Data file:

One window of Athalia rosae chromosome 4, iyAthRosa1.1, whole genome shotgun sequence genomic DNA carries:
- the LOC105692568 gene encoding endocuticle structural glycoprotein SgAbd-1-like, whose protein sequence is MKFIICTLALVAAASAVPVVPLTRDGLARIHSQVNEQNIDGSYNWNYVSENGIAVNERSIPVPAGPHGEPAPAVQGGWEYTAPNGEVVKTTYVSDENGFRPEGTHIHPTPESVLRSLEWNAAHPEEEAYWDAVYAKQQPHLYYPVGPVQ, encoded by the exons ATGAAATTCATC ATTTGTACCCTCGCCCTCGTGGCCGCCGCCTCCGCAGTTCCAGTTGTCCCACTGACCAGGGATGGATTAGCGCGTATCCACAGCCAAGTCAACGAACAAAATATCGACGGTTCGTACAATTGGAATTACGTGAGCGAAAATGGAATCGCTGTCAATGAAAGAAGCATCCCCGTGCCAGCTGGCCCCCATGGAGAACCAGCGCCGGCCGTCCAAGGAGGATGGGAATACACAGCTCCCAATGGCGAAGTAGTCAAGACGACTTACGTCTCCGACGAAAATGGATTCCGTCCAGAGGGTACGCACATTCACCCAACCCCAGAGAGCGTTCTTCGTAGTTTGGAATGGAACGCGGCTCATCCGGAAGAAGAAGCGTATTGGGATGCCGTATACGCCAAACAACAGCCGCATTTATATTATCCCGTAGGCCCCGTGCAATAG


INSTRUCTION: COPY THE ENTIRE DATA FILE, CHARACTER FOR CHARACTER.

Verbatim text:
One window of Athalia rosae chromosome 4, iyAthRosa1.1, whole genome shotgun sequence genomic DNA carries:
- the LOC105692568 gene encoding endocuticle structural glycoprotein SgAbd-1-like, whose protein sequence is MKFIICTLALVAAASAVPVVPLTRDGLARIHSQVNEQNIDGSYNWNYVSENGIAVNERSIPVPAGPHGEPAPAVQGGWEYTAPNGEVVKTTYVSDENGFRPEGTHIHPTPESVLRSLEWNAAHPEEEAYWDAVYAKQQPHLYYPVGPVQ, encoded by the exons ATGAAATTCATC ATTTGTACCCTCGCCCTCGTGGCCGCCGCCTCCGCAGTTCCAGTTGTCCCACTGACCAGGGATGGATTAGCGCGTATCCACAGCCAAGTCAACGAACAAAATATCGACGGTTCGTACAATTGGAATTACGTGAGCGAAAATGGAATCGCTGTCAATGAAAGAAGCATCCCCGTGCCAGCTGGCCCCCATGGAGAACCAGCGCCGGCCGTCCAAGGAGGATGGGAATACACAGCTCCCAATGGCGAAGTAGTCAAGACGACTTACGTCTCCGACGAAAATGGATTCCGTCCAGAGGGTACGCACATTCACCCAACCCCAGAGAGCGTTCTTCGTAGTTTGGAATGGAACGCGGCTCATCCGGAAGAAGAAGCGTATTGGGATGCCGTATACGCCAAACAACAGCCGCATTTATATTATCCCGTAGGCCCCGTGCAATAG